Excerpt from the 2009 quality-of-life plan: "In December 2007, the newly elected Alderman, Willie B. Cochran, convened a quality-of-life planning process to begin shaping this new chapter in our history. Through monthly meetings and workshops over the following year, we engaged more than 200 people and learned from each other that Washington Park has many assets still. We hammered out a vision and defined a new path that respects our history while responding to new opportunities.
Ald. Cochran outlines the planning process at an early meeting.
Eric Young Smith
"Now is a critical moment for Washington Park. Thanks to long effort by our churches, property owners and community organizations, the neighborhood is building again. There are new brick townhouses on Michigan Avenue and other streets, freshly rehabbed condominiums in six-flats and greystones, and several recent non-profit housing developments. In 2008, the University of Chicago purchased land and buildings along Garfield Boulevard west of the park, seeking a long-term stake in our neighborhood. And while this plan was being developed, Chicago was preparing its bid to host the 2016 Olympic Games, with Washington Park at the very center of the festivities.
"Neighborhood stakeholders consider the Olympic bid and the University of Chicago land purchases as both opportunities and threats. While they may bring new investment and trigger implementation of projects in this plan, they also could repeat urban-renewal mistakes of the past that displaced residents or reshaped communities without the input of local residents. We intend to be full participants in decisions about our neighborhood’s future, and will use this plan to guide development.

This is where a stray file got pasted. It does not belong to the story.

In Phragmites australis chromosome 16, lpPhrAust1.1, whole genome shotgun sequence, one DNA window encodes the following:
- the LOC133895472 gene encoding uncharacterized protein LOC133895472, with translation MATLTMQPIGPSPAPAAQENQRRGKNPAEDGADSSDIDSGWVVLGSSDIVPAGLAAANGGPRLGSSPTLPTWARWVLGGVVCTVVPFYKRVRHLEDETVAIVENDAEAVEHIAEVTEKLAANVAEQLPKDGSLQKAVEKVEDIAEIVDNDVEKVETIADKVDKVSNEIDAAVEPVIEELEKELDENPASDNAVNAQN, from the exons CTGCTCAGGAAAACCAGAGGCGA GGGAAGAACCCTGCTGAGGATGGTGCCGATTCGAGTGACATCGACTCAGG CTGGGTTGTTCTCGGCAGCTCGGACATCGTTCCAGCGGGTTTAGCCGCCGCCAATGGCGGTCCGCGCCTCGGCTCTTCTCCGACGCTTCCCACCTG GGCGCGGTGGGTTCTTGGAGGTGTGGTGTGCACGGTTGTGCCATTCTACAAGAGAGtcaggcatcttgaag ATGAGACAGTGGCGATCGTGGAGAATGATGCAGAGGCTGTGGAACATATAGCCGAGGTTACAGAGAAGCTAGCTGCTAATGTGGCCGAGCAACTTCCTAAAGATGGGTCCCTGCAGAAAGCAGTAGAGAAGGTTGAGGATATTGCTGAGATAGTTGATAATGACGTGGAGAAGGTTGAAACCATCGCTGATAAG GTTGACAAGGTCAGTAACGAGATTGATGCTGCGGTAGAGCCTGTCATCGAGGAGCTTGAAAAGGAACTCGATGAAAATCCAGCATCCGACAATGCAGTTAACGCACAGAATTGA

"We face other challenges as well. The loss of some 9,000 housing units since 1970 and a recent wave of foreclosures mean that many buildings are boarded and some blocks have only a few buildings left – or none at all. We have been one of the city’s poorest neighborhoods for many years, with roughly half of individuals and families living below the poverty level in 2000. Five of our six local elementary schools perform in the bottom half of all Chicago schools, according to a 2004 analysis by IFF (formerly Illinois Facilities Fund). And for children and families throughout the neighborhood, safety and gang activity are major concerns.
Building on strengths
Creating an inviting and safe environment is a priority of the plan.
"But the potential remains to thrive once more. CTA Green Line and Red Line stations provide excellent access to downtown. The Dan Ryan Expressway is steps away. We have major employment centers nearby, including the University of Chicago, with 15,000 employees, Midway Airport, and the southwest industrial corridor. And our vacant land represents opportunities for in-fill housing, commercial development and new green space, all of which can be accomplished without displacement of residents.
"Most importantly, both newcomers and longtime residents see Washington Park on the rise. Before the nation’s economic crisis slowed down the housing market, we experienced major new investment in housing by both black professionals and working-class families who want to contribute to the area’s rebirth. The Washington Park Chamber of Commerce was formed to support business development, and churches stepped forward as leaders for the community’s future."